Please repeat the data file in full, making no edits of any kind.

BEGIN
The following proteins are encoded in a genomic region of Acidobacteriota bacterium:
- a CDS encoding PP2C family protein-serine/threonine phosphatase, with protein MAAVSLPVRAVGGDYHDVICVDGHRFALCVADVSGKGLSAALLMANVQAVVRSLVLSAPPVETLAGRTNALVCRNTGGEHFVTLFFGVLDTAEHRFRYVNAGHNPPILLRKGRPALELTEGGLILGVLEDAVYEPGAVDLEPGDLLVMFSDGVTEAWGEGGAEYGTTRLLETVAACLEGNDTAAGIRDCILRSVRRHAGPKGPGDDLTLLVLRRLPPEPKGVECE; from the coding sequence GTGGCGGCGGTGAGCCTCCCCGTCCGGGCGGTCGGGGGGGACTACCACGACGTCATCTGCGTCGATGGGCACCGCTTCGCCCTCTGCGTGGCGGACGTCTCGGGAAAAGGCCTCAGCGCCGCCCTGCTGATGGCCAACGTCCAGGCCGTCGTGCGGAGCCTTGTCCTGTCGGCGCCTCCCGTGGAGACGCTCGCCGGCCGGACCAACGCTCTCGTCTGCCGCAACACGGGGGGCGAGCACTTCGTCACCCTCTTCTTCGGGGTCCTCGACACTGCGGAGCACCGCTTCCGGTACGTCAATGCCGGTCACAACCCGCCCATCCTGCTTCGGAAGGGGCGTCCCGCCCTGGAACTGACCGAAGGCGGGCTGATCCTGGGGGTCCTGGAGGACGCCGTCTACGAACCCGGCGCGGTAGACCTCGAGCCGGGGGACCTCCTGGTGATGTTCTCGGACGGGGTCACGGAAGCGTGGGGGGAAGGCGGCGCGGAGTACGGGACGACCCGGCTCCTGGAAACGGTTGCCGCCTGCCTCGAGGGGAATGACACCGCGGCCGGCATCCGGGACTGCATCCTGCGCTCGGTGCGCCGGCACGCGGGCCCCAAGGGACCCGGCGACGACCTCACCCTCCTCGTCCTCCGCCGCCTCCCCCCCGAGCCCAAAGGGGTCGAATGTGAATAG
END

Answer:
The following proteins are encoded in a genomic region of Acidobacteriota bacterium:
- a CDS encoding PP2C family protein-serine/threonine phosphatase, with protein MAAVSLPVRAVGGDYHDVICVDGHRFALCVADVSGKGLSAALLMANVQAVVRSLVLSAPPVETLAGRTNALVCRNTGGEHFVTLFFGVLDTAEHRFRYVNAGHNPPILLRKGRPALELTEGGLILGVLEDAVYEPGAVDLEPGDLLVMFSDGVTEAWGEGGAEYGTTRLLETVAACLEGNDTAAGIRDCILRSVRRHAGPKGPGDDLTLLVLRRLPPEPKGVECE; from the coding sequence GTGGCGGCGGTGAGCCTCCCCGTCCGGGCGGTCGGGGGGGACTACCACGACGTCATCTGCGTCGATGGGCACCGCTTCGCCCTCTGCGTGGCGGACGTCTCGGGAAAAGGCCTCAGCGCCGCCCTGCTGATGGCCAACGTCCAGGCCGTCGTGCGGAGCCTTGTCCTGTCGGCGCCTCCCGTGGAGACGCTCGCCGGCCGGACCAACGCTCTCGTCTGCCGCAACACGGGGGGCGAGCACTTCGTCACCCTCTTCTTCGGGGTCCTCGACACTGCGGAGCACCGCTTCCGGTACGTCAATGCCGGTCACAACCCGCCCATCCTGCTTCGGAAGGGGCGTCCCGCCCTGGAACTGACCGAAGGCGGGCTGATCCTGGGGGTCCTGGAGGACGCCGTCTACGAACCCGGCGCGGTAGACCTCGAGCCGGGGGACCTCCTGGTGATGTTCTCGGACGGGGTCACGGAAGCGTGGGGGGAAGGCGGCGCGGAGTACGGGACGACCCGGCTCCTGGAAACGGTTGCCGCCTGCCTCGAGGGGAATGACACCGCGGCCGGCATCCGGGACTGCATCCTGCGCTCGGTGCGCCGGCACGCGGGCCCCAAGGGACCCGGCGACGACCTCACCCTCCTCGTCCTCCGCCGCCTCCCCCCCGAGCCCAAAGGGGTCGAATGTGAATAG